Federal Laboratory Consortium Recognizes Unituxin Collaborators with Excellence in Technology Transfer Awards

By Beverly Keseling, Guest Writer; file photos
A scientist prepares antibodies for distribution.

The Biopharmaceutical Development Program filled, stoppered, capped, and sealed the ch14.18 antibody prior to its labeling and distribution to the NCI Cancer Therapy Evaluation Program.

The Federal Laboratory Consortium (FLC) presented an Excellence in Technology Transfer award to the group that collaborated to bring Unituxin (dinutuximab, also known as ch14.18), an immunotherapy for neuroblastoma, to market.

Beverly Keseling and Samir Shaban, manufacturing managers in the Biopharmaceutical Development Program (BDP), are part of the team that received this national award on April 27. The team also includes Donna Bialozor, technology transfer specialist, NCI Technology Transfer Center; Sherry Ansher, Ph.D., associate chief of the Agreement Coordination Group, Regulatory Affairs Branch, Cancer Therapy Evaluation Program (CTEP), NCI; Jan Casadei, Ph.D., chief, Regulatory Affairs Branch, CTEP, NCI; Karen Muszynski, Ph.D., program director, Biological Resources Branch, NCI; Malcolm Smith, M.D., Ph.D., associate branch chief, Pediatrics Oncology, Clinical Investigations Branch, CTEP, NCI; Alice Yu, M.D., Ph.D., professor of Pediatrics, Division of Hematology/Oncology, University of California San Diego School of Medicine; and L. Mary Smith, Ph.D., vice president of Product Development, United Therapeutics Corporation (UTC).

The FLC announced its selection of “Discovery to Commercialization: New Immunotherapy for Rare Childhood Cancer, Neuroblastoma” for national honors in January.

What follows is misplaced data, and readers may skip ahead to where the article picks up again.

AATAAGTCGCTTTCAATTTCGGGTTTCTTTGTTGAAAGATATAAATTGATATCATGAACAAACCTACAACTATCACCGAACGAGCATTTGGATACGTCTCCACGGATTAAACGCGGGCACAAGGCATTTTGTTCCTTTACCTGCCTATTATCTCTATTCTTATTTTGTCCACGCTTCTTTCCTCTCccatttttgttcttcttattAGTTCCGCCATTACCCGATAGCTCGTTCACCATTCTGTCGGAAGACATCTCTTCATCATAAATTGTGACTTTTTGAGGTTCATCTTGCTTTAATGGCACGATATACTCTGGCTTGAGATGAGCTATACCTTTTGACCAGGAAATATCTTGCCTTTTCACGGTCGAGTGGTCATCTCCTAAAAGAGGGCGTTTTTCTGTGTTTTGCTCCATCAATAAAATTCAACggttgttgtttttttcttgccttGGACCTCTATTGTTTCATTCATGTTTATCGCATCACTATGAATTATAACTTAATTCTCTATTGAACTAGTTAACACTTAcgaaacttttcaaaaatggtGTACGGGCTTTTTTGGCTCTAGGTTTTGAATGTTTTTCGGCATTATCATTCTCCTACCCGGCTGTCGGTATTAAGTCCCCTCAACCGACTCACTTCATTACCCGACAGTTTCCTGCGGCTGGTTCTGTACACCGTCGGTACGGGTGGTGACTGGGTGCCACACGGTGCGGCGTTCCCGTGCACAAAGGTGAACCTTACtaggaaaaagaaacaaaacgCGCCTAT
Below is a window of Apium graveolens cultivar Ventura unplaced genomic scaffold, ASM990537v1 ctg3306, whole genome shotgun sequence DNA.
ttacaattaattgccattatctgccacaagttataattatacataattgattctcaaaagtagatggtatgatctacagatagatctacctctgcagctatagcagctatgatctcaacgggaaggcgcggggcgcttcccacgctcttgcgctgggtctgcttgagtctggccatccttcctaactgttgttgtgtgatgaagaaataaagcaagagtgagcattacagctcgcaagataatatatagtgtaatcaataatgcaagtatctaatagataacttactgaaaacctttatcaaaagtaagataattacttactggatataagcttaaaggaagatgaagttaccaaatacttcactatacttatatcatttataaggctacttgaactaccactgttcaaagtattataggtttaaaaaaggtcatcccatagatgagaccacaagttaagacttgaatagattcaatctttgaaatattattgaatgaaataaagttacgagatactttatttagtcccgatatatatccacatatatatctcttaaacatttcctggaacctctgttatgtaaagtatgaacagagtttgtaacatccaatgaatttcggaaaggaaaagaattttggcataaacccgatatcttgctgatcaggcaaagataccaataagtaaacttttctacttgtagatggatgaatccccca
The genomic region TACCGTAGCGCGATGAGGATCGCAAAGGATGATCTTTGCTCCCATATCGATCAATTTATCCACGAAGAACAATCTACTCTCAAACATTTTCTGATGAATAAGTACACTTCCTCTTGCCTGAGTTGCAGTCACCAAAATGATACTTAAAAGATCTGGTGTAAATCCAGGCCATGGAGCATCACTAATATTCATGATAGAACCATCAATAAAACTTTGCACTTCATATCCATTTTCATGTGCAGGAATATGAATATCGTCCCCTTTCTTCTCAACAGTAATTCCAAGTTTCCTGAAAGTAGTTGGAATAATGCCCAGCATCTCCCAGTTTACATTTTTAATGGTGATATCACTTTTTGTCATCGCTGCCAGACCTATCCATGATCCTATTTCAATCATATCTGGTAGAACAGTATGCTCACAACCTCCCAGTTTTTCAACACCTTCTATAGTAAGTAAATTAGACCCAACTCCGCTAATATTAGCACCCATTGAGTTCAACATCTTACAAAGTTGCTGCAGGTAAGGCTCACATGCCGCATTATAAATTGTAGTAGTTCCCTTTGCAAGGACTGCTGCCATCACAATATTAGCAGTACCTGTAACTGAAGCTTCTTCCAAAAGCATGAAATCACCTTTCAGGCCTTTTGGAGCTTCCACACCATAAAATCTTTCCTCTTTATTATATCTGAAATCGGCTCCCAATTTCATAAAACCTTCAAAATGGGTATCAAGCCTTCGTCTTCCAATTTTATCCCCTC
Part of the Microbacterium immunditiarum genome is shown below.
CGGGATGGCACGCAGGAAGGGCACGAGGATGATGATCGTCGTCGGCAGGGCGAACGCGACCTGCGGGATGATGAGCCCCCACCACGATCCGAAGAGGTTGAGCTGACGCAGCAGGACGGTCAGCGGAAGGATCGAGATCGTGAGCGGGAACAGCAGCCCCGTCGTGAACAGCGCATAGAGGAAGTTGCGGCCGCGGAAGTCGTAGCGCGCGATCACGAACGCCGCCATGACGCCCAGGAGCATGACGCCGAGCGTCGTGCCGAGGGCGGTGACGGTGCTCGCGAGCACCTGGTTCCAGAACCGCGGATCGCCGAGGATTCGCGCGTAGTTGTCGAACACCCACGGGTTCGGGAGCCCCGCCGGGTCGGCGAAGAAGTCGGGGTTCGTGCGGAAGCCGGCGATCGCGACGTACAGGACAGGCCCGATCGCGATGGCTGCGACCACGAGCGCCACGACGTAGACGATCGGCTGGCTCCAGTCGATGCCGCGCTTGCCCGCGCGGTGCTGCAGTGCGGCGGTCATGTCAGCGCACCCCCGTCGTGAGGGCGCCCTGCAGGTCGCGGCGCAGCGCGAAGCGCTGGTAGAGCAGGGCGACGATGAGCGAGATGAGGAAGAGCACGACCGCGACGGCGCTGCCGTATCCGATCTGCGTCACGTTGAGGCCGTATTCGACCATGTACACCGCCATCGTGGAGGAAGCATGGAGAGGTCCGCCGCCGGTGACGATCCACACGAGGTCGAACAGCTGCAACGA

The ch14.18 group previously received another Excellence in Technology Transfer award during the FLC Mid-Atlantic Region’s annual meeting in November 2015.

On March 10, 2015, the U.S. Food and Drug Administration (FDA) approved ch14.18 as part of first-line therapy for pediatric patients with high-risk neuroblastoma, a rare cancer that most often occurs in young children. And on August 17, 2015, the European Commission granted marketing authorization for ch14.18 for the treatment of high-risk neuroblastoma in patients ages 12 months to 17 years.

Those two approvals are the result of a collaborative effort between BDP, NCI, the Children’s Oncology Group, and UTC, which together created the first approved immunotherapy for pediatric high-risk neuroblastoma.

The BDP actively supported this project from 1996 to 2015, specifically by producing ch14.18. The BDP worked directly with NCI, the FDA, and Health Canada on issues of patient safety and product characterization, while members of BDP’s manufacturing teams managed all aspects of the production, from manufacture to vialing. The BDP also worked to ensure that the supply of ch14.18 met the demand needed for patients enrolled in clinical studies during the transitional period prior to FDA and European Commission approval.

Additionally, the BDP’s Regulatory Affairs group worked with NCI’s CTEP, the FDA, and Health Canada to develop and submit regulatory submissions in a timely manner. Following definitive evidence of efficacy, the BDP worked with NCI’s Technology Transfer Center on a Cooperative Research and Development Agreement (CRADA) announcement seeking a collaborator to assume responsibility for production and regulatory approval of ch14.18. The eventual CRADA between NCI and UTC allowed the BDP to transfer the drug production process to UTC, the company that led the product to licensure.

Both the regional and national Excellence in Technology Transfer nominations were submitted by NCI’s Technology Transfer Center. 

Update: In the new video below, hear from the team that received the Excellence in Technology Transfer award, as they discuss the new immunotherapy and its commercialization.